Tag: CCC

Presidents on My Mind

In Georgia with Franklin Delano Roosevelt and Jimmy Carter

A couple of wonderful presidents were on our route as we traveled through Georgia dodging the frozen north in January.

We stopped at Jimmy Carter’s tiny hometown, Plains, Georgia, with its museum, home place, and current home.

Jimmy Carter's birthplace, a modest farmhouse in Plains, Georgia
Jimmy Carter’s birthplace, a modest farmhouse.
At the school turned museum about Jimmy Carter, there's an unattended replica of Jimmy Carter's Oval Office.
At the school turned museum for Jimmy Carter, there’s an unattended replica of President Carter’s Oval Office. It felt good to sit there, especially with the curtains matching my scarf.
Billy Carter's gas station along the main street in the tiny town of Plains, Georgia
Billy Carter’s gas station along the main street in Plains. Billy was Jimmy Carter’s rogue brother.

Near the state park we visited Warm Springs where Franklin Delano Roosevelt had a modest home built. When he became president, it was called the Little White House and is now a state historic site. We stood by the chair where the president suffered a stroke and by his single bed in his small bedroom where he died a few hours later, April 11, 1945.

This is the chair where FDR was sitting, posing for a portrait, when he collapsed. He never regained consciousness and died a few hours later.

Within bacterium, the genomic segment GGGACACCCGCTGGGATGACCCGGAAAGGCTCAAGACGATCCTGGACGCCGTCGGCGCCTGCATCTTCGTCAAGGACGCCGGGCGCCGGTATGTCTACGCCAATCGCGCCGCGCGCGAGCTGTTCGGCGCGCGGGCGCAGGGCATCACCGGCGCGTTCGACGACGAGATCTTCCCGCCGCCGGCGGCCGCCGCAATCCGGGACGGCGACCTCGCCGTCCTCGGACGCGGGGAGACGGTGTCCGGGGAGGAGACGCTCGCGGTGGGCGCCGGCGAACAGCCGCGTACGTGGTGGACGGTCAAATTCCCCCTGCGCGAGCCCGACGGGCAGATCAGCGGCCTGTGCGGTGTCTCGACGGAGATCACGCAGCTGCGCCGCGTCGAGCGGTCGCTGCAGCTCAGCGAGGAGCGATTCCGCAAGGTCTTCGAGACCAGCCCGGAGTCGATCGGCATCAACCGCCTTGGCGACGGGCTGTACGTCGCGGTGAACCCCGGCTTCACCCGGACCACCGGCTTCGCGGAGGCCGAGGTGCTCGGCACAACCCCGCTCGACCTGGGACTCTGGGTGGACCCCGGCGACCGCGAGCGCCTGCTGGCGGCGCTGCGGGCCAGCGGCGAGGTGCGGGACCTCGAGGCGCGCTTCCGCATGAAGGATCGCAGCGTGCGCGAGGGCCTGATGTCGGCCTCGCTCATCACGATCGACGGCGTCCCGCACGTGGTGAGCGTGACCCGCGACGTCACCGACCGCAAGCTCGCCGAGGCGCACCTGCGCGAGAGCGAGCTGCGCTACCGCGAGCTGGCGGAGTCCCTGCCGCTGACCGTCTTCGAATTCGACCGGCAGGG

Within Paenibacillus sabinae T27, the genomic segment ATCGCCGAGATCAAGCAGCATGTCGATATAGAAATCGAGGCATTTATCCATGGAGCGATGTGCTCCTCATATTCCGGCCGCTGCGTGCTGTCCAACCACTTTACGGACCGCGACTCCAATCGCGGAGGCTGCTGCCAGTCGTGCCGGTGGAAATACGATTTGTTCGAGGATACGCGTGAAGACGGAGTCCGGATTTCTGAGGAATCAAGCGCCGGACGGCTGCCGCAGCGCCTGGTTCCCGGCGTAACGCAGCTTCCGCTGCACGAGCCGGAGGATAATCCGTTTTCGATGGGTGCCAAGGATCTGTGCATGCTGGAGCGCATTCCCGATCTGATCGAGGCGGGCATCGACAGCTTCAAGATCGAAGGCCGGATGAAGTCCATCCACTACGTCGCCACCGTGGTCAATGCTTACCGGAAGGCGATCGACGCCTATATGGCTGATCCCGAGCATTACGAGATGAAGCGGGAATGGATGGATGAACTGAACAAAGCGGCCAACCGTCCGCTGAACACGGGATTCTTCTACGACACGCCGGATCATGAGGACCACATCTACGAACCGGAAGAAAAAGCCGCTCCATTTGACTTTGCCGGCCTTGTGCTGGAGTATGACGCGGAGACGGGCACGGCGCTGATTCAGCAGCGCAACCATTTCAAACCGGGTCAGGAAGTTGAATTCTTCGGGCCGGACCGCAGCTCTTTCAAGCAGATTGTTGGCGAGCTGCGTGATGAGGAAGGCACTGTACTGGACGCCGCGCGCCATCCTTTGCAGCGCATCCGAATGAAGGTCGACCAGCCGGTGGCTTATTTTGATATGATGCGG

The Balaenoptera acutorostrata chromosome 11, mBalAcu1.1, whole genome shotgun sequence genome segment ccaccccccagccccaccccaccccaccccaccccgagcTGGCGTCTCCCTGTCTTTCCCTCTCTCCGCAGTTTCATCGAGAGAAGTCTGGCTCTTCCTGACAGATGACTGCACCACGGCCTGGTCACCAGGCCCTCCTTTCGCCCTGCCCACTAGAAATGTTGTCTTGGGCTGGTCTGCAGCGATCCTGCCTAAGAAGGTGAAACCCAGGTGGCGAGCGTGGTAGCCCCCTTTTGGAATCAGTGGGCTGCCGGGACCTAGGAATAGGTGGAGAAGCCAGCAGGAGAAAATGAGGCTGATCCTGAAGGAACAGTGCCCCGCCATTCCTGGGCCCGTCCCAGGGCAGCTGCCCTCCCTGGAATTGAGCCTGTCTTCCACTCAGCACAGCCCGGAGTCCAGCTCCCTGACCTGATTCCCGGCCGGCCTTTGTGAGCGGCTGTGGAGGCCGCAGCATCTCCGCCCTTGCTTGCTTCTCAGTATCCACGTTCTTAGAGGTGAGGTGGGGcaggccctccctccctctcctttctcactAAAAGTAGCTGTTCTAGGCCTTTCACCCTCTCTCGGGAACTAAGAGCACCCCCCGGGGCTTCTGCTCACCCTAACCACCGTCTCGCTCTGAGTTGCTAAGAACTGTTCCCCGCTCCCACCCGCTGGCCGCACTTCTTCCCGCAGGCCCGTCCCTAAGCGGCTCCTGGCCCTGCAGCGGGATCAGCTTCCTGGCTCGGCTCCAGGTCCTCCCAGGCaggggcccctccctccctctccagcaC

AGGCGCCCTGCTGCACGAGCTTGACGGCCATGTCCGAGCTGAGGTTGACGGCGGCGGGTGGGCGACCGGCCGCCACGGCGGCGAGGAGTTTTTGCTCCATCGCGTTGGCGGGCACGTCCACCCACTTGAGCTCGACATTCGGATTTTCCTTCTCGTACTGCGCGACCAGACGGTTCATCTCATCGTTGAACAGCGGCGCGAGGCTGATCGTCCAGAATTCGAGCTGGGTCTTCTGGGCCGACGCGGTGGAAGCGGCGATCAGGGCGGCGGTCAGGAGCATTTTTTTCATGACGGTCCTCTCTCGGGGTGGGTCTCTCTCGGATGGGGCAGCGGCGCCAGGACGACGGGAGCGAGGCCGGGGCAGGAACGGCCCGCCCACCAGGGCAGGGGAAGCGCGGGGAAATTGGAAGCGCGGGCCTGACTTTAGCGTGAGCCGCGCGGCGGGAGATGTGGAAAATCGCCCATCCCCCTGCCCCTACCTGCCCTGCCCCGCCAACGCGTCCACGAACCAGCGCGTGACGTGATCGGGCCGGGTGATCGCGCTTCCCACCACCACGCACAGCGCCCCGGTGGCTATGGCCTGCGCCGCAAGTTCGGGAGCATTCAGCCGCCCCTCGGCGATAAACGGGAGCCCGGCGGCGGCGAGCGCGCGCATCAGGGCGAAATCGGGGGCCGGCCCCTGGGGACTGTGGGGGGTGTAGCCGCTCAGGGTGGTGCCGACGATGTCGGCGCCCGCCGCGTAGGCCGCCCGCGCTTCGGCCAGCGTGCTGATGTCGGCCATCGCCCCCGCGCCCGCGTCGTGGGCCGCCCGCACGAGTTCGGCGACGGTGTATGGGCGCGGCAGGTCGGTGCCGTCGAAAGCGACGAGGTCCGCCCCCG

This is where FDR was sitting, posing for a portrait, when he collapsed. He never regained consciousness and died a few hours later.
At the Little White House in Warm Springs, Georgia, FDR died in 1945. Artist Elizabeth Shoumatoff was painting his portrait when he collapsed. The unfinished watercolor is exhibited in the home, which is open to the public.
Artist Elizabeth Shoumatoff was painting FDR’s portrait when he collapsed. The unfinished watercolor is exhibited in the home.

We spent four days at FD Roosevelt State Park in a cabin built by the CCC–the Civilian Conservation Corps–in the 1930s. It was a National Recovery Act program invented by Roosevelt after he was elected during the nation’s worst economic depression. The program employed an army of out-of-work young men to build wonderful stone structures on public lands throughout our nation. Many of the buildings, picnic shelters, stone-lined paths, and roads are still striking features across the country today.

We have seen the CCC’s handiwork from the Blue Ridge Parkway to Saguaro National Park to Watoga State Park in West Virginia. The program was a model of public works projects.

In front of the visitor's center at the Franklin Delano Roosevelt State Park in Georgia is a tribute to the thousands of men who found jobs in the National Recovery Act program. In this public works project, they built stone structures in parks all over the country including this visitor's center.
In front of the visitor’s center at the Franklin Delano Roosevelt State Park in Georgia is a tribute to the thousands of men who found jobs in the CCC. In this public works project, they built stone structures in parks all over the country including this visitor’s center.
We stayed in one of the beautiful stone cabins built by the CCC along a ridgeline in the hills of Western Georgia.
In our CCC cabin at FD Roosevelt ParkI admired the stonework of the fireplace--and built a roaring fire every night. Catnip for a city kitty.
In our CCC cabin at FDR Park, I admired the stonework of the fireplace–and built a roaring fire every night. Catnip for a city kiddie.